You're wanting to find an exception to the rule about not mixing glass and lye. There aren't any exceptions.

Even if you don't believe lye can etch glass and cause it to break more easily, then think about a simple accident --

Think about simply dropping a glass container with lye solution or soap batter in it, then picture yourself being cut by a shard. If that's not enough incentive to not mix glass and lye, then I don't know what is. :confused:
 

Steve85569

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Glass + soap.
What could go wrong?

Just use your imagination. Glass and soap mix as well as explosives and alcohol.
Don't ask. It's a long story...
:shakinghead:
 

dibbles

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Happy2018, a lot of us use these. They are lye safe and not too shallow, and a stick blender fits well. Inexpensive and found at most hardware stores - the big box ones at least. quart.JPG
 

Happy2018

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Thank you everyone,

I went through all of my soap supplies, and got rid of all the glass.

Thank you I'll look for those HDX quarts, next time I'm the "city", I'm in a rural town. In the mean time, I'm planning a thrift store shopping spre! :):D
 

IrishLass

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WOW,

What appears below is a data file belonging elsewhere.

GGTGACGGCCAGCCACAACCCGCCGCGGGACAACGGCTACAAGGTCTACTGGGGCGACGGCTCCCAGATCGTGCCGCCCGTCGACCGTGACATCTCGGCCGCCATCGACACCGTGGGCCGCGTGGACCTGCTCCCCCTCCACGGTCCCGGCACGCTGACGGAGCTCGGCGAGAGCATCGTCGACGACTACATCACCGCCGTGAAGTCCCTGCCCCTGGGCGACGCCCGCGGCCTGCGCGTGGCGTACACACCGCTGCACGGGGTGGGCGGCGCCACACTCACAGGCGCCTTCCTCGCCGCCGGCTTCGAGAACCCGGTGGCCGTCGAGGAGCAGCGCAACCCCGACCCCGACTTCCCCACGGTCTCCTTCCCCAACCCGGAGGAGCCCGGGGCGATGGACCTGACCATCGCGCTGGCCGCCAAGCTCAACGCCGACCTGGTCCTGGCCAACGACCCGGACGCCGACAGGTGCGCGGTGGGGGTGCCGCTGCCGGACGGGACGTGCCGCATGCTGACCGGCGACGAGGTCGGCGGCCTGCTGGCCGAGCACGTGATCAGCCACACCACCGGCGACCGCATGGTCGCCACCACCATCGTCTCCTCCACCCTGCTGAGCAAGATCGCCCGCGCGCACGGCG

There is really a lot of mis information on the internet.
You hit that nail right on the head! :) The internet truly is a dangerous minefield for new soapmakers, no ifs, ands, or buts about it! Some (but not all) soap-making books contain misinformation as well.

There are a good handful of threads lurking about here on the forum opining the abundance of misinformation about soapmaking that gets propagated out there on the net (FB, especially). You came to the right place to help you separate the soapy facts from all the myth-information. :p


IrishLass :)
 

MorpheusPA

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Technically, borosilicate glass would be fine for soap making.

However, Pyrex is no longer borosilicate and went with the cheaper tempered glass many years ago. At this point, I wouldn't trust any glassware at all.

I also don't trust the thinner plastics. Over time, they'll crack a bit and eventually fail, and it's not always obvious when they're about to do so.